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On January 15, visitors came to MMI Preparatory School to explore the difficult and dangerous lives of miners, breaker boys, dumpers, blacksmiths, slaters, and other various mining occupations during a free presentation.

“Anthracite Folklore” was held in the Joseph A. Turri ’45 Library and Learning Center on the school’s campus at 154 Centre Street, Freeland. The event was free and open to the public. Light refreshments were served, and it was a night of vivid storytelling commemorating the trials and tribulations of the lives of these brave men and boys through songs, poems, and narrative. Guests learned about the grueling lifestyle lead by the jig runners, laborers, machinists, and more.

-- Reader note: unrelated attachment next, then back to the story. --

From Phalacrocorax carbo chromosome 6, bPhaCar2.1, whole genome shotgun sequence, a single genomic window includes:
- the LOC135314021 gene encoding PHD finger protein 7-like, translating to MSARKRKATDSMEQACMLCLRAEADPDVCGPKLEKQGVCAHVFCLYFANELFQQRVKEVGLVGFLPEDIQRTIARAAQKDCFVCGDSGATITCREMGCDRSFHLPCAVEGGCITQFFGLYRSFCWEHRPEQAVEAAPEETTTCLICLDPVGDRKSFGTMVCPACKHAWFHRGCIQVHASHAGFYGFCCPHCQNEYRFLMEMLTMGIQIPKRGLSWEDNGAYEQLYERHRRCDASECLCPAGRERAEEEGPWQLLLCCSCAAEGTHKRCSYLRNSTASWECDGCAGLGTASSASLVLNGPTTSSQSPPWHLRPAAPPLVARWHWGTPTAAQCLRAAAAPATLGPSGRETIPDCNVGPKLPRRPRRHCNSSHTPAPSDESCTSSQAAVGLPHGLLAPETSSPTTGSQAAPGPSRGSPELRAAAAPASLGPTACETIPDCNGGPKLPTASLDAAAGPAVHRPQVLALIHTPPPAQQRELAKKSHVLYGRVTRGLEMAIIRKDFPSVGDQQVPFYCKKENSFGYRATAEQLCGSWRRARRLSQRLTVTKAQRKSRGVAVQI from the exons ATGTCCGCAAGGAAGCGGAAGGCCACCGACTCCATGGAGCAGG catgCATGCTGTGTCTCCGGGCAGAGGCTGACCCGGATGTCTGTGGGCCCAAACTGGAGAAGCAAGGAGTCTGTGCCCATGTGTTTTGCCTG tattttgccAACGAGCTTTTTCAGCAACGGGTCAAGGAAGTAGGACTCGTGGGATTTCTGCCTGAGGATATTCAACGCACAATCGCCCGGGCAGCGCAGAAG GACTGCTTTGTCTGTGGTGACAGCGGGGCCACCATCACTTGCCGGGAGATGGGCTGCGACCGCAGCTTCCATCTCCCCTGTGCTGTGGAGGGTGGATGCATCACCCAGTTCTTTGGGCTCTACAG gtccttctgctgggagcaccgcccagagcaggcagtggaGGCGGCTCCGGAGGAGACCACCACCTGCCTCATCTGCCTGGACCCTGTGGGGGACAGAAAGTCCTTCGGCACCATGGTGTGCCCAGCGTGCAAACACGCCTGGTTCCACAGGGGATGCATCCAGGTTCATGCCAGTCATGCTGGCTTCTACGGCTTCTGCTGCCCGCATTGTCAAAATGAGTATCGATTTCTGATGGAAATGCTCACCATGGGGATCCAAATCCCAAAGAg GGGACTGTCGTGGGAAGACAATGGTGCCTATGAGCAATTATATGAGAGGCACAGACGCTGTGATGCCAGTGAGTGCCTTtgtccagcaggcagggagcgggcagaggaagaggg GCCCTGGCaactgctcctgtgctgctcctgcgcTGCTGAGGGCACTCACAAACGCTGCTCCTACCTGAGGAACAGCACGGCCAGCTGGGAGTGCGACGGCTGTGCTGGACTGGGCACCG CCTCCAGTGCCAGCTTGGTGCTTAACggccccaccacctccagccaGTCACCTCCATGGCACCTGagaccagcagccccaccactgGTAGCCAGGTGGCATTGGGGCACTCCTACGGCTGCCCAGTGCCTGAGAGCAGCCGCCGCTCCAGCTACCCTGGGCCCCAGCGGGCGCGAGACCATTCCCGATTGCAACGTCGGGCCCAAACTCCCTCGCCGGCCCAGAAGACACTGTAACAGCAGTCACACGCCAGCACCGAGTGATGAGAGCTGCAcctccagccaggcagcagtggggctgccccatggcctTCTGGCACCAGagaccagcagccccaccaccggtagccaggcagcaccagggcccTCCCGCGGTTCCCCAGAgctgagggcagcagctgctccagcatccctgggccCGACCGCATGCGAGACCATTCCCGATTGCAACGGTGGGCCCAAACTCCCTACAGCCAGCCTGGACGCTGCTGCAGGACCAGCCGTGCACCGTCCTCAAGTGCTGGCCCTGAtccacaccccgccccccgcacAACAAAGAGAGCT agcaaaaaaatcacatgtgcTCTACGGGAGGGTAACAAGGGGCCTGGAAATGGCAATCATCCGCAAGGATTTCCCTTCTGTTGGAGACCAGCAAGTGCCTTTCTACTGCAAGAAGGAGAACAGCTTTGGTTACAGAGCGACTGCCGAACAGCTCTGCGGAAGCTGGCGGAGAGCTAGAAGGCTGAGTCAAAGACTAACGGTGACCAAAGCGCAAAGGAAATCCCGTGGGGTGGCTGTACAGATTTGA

Historians Karen Esak and Bryan Dunnigan of the Sophia Coxe Memorial Foundation and Education Center presented the event. Mrs. Coxe was the philanthropic wife of Eckley B. Coxe, the school’s original founder. After his death in May 1895, Mrs. Coxe took over control of MMI Preparatory School and became known as the “Angel of the Anthracite.” This occurred during the turn of the 20th century, a time of great change for MMI, from increased enrollments to new buildings and of course, the introduction of a college preparatory curriculum.

Mrs. Coxe also helped subsidize tuition costs, opening the school’s doors to people from all walks of life. Sophia Coxe passed away in March 1926, but her generous spirit lives on through the hard work of the students, faculty members, and administrators that all contribute to MMI Preparatory School’s continued success.

 

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